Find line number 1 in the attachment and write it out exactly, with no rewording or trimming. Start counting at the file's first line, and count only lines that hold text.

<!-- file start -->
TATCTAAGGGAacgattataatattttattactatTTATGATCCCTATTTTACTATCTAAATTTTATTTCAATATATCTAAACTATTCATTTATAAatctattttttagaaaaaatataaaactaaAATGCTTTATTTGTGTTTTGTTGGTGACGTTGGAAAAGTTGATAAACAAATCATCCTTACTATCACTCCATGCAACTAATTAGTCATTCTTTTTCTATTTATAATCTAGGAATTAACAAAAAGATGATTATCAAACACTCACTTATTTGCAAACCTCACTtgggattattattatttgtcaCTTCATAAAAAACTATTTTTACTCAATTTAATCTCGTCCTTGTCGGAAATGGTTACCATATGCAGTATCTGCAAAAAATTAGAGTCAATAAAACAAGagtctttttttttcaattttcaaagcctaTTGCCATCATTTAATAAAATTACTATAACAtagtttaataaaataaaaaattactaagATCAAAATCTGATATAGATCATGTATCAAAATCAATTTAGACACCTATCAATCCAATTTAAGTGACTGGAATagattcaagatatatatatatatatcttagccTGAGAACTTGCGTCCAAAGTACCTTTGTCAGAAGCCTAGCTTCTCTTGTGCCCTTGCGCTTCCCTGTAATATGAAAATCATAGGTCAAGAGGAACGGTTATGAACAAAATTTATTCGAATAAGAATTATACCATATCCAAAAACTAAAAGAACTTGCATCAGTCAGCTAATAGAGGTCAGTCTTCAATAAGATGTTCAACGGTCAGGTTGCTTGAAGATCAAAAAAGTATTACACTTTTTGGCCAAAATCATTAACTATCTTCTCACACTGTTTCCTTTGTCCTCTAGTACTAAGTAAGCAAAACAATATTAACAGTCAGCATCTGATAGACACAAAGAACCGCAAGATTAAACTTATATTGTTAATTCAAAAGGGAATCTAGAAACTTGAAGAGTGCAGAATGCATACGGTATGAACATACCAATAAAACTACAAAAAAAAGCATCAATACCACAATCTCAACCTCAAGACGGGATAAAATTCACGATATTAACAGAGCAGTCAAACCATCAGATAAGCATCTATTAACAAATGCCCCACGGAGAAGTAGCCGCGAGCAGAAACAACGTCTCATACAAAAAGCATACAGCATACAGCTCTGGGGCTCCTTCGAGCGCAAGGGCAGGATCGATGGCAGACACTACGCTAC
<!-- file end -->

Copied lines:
TATCTAAGGGAacgattataatattttattactatTTATGATCCCTATTTTACTATCTAAATTTTATTTCAATATATCTAAACTATTCATTTATAAatctattttttagaaaaaatataaaactaaAATGCTTTATTTGTGTTTTGTTGGTGACGTTGGAAAAGTTGATAAACAAATCATCCTTACTATCACTCCATGCAACTAATTAGTCATTCTTTTTCTATTTATAATCTAGGAATTAACAAAAAGATGATTATCAAACACTCACTTATTTGCAAACCTCACTtgggattattattatttgtcaCTTCATAAAAAACTATTTTTACTCAATTTAATCTCGTCCTTGTCGGAAATGGTTACCATATGCAGTATCTGCAAAAAATTAGAGTCAATAAAACAAGagtctttttttttcaattttcaaagcctaTTGCCATCATTTAATAAAATTACTATAACAtagtttaataaaataaaaaattactaagATCAAAATCTGATATAGATCATGTATCAAAATCAATTTAGACACCTATCAATCCAATTTAAGTGACTGGAATagattcaagatatatatatatatatcttagccTGAGAACTTGCGTCCAAAGTACCTTTGTCAGAAGCCTAGCTTCTCTTGTGCCCTTGCGCTTCCCTGTAATATGAAAATCATAGGTCAAGAGGAACGGTTATGAACAAAATTTATTCGAATAAGAATTATACCATATCCAAAAACTAAAAGAACTTGCATCAGTCAGCTAATAGAGGTCAGTCTTCAATAAGATGTTCAACGGTCAGGTTGCTTGAAGATCAAAAAAGTATTACACTTTTTGGCCAAAATCATTAACTATCTTCTCACACTGTTTCCTTTGTCCTCTAGTACTAAGTAAGCAAAACAATATTAACAGTCAGCATCTGATAGACACAAAGAACCGCAAGATTAAACTTATATTGTTAATTCAAAAGGGAATCTAGAAACTTGAAGAGTGCAGAATGCATACGGTATGAACATACCAATAAAACTACAAAAAAAAGCATCAATACCACAATCTCAACCTCAAGACGGGATAAAATTCACGATATTAACAGAGCAGTCAAACCATCAGATAAGCATCTATTAACAAATGCCCCACGGAGAAGTAGCCGCGAGCAGAAACAACGTCTCATACAAAAAGCATACAGCATACAGCTCTGGGGCTCCTTCGAGCGCAAGGGCAGGATCGATGGCAGACACTACGCTAC